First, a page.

As gas prices soar the current travel
distance of food from farm to plate must shorten. Concurrent with Urban
America’s acquired taste for fresher food, now is the time for new
suburban development models.
A study of population densities and
their resultant settlement patterns brought my attention to the Barely
Burb: Low populated suburbs whose edges swallow precious local farmland.
Decorative green lawns replace arable earth.
Borrowing from existing small farm and garden models (Russian Dachas,
Permaculture, etc.), FO+OD places small farm units in the NYC metro suburbs.
Playing within the developer’s market and existing real estate policies,
FO+OD facilitates suburban garden growing and preserves existing farm
land in the same motion.
40 miles from Manhattan, FO+OD residents (a group of daily commuters,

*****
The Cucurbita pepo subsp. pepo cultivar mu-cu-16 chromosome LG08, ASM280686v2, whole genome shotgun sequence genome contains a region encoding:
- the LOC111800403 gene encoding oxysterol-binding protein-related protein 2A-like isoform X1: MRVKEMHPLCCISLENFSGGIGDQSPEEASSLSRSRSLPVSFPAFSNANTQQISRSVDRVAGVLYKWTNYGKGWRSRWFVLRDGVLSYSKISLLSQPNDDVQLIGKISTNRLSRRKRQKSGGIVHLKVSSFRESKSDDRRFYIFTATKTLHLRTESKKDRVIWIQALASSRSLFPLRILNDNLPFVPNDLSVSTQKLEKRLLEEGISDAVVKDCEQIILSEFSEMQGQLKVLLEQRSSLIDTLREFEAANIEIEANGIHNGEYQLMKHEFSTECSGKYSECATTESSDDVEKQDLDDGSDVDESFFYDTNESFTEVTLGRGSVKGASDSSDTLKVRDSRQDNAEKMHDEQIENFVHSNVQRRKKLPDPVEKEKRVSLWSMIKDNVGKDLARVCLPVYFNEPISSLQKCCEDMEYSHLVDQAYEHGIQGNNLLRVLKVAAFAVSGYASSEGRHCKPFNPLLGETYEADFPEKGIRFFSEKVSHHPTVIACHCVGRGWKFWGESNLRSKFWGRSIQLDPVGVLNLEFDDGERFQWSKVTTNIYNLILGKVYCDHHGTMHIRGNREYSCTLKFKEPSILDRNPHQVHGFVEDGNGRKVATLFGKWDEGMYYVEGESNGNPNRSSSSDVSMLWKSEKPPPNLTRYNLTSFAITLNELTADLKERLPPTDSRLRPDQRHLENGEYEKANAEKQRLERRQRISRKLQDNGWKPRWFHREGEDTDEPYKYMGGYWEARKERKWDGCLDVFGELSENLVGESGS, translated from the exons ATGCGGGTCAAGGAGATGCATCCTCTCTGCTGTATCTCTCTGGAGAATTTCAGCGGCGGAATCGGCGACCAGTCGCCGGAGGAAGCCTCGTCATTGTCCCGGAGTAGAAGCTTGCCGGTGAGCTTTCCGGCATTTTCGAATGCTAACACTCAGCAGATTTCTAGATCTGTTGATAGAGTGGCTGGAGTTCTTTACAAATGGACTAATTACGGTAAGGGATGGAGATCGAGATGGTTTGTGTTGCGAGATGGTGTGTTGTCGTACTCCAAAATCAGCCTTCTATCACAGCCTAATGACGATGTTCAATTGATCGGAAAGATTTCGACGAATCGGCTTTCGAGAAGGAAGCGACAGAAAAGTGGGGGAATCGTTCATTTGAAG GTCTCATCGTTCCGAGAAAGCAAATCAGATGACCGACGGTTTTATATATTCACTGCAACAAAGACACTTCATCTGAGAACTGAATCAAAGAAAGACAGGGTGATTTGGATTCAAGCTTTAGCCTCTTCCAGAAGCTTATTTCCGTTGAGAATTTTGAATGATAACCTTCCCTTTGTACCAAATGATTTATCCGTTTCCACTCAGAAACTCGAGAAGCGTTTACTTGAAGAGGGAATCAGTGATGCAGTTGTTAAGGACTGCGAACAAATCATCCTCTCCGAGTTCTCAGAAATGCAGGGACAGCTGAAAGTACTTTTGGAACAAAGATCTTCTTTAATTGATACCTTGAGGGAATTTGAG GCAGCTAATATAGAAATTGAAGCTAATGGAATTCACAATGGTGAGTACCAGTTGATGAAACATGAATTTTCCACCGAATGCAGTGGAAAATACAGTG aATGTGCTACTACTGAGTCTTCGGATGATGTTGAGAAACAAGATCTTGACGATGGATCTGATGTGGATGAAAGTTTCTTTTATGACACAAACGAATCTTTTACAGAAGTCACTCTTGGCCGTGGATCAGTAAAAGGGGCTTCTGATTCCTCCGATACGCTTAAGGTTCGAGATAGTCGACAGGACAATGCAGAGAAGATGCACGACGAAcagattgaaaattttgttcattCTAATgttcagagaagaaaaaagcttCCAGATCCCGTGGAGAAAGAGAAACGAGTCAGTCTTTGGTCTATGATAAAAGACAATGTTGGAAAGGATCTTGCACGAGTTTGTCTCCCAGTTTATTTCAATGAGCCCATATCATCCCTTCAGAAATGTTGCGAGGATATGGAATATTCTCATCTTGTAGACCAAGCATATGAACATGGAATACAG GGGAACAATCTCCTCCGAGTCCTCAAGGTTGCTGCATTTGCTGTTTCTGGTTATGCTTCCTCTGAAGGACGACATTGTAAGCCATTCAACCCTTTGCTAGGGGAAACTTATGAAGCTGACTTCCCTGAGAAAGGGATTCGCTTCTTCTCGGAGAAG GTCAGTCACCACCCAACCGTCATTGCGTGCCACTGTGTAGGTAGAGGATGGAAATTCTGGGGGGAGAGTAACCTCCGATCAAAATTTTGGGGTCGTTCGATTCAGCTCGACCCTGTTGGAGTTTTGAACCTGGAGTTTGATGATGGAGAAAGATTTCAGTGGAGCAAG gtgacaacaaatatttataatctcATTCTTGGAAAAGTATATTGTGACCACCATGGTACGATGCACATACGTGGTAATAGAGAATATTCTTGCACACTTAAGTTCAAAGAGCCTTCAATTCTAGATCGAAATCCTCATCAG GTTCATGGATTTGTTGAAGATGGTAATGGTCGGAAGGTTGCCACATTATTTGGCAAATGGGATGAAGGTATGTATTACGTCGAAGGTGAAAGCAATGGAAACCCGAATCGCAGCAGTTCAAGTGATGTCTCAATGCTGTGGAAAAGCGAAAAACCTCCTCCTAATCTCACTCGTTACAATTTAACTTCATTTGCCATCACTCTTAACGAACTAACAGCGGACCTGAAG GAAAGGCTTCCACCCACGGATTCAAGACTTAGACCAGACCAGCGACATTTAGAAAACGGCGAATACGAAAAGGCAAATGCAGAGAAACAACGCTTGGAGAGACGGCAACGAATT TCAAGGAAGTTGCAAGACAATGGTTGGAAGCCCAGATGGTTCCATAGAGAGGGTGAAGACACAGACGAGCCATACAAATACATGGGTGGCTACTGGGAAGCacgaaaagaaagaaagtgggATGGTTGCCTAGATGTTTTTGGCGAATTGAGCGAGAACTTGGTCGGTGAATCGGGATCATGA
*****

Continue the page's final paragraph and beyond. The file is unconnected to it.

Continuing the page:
weekenders, and farm experts pulling from latent farmer energies in our
city’s immigrant populations) travel at medium speeds along a network
of greenways that already exist. Train, bike, foot, and shuttle van traffic
lead the way along traffic free routes. A village of small homes, pedestrian
links, and community facilities, play nicely with their suburban (vinyl
villa) neighbors. It is the supreme effort of FO+OD to spread its culture
of cultivation throughout the suburbs, creating an arable land mass with
significant farming power for the metro region.